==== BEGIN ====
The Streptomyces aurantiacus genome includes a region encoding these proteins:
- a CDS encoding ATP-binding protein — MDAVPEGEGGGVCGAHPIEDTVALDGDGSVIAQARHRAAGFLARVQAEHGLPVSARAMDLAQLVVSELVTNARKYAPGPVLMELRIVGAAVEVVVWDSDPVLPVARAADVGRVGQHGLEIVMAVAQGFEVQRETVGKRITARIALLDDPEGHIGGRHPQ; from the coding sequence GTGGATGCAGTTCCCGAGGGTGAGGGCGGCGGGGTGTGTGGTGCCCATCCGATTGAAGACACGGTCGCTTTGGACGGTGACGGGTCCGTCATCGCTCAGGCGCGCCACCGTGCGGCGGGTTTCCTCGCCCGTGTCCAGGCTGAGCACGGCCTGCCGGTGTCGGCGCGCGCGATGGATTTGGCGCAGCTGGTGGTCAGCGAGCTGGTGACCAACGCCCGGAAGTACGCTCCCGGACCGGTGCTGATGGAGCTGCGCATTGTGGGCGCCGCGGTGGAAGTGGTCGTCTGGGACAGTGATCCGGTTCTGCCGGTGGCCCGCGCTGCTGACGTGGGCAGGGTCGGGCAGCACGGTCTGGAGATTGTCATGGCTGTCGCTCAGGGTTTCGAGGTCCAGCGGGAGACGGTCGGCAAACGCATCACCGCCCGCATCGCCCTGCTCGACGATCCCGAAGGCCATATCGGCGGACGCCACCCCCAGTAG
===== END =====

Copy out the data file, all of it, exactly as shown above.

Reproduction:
The Streptomyces aurantiacus genome includes a region encoding these proteins:
- a CDS encoding ATP-binding protein — MDAVPEGEGGGVCGAHPIEDTVALDGDGSVIAQARHRAAGFLARVQAEHGLPVSARAMDLAQLVVSELVTNARKYAPGPVLMELRIVGAAVEVVVWDSDPVLPVARAADVGRVGQHGLEIVMAVAQGFEVQRETVGKRITARIALLDDPEGHIGGRHPQ; from the coding sequence GTGGATGCAGTTCCCGAGGGTGAGGGCGGCGGGGTGTGTGGTGCCCATCCGATTGAAGACACGGTCGCTTTGGACGGTGACGGGTCCGTCATCGCTCAGGCGCGCCACCGTGCGGCGGGTTTCCTCGCCCGTGTCCAGGCTGAGCACGGCCTGCCGGTGTCGGCGCGCGCGATGGATTTGGCGCAGCTGGTGGTCAGCGAGCTGGTGACCAACGCCCGGAAGTACGCTCCCGGACCGGTGCTGATGGAGCTGCGCATTGTGGGCGCCGCGGTGGAAGTGGTCGTCTGGGACAGTGATCCGGTTCTGCCGGTGGCCCGCGCTGCTGACGTGGGCAGGGTCGGGCAGCACGGTCTGGAGATTGTCATGGCTGTCGCTCAGGGTTTCGAGGTCCAGCGGGAGACGGTCGGCAAACGCATCACCGCCCGCATCGCCCTGCTCGACGATCCCGAAGGCCATATCGGCGGACGCCACCCCCAGTAG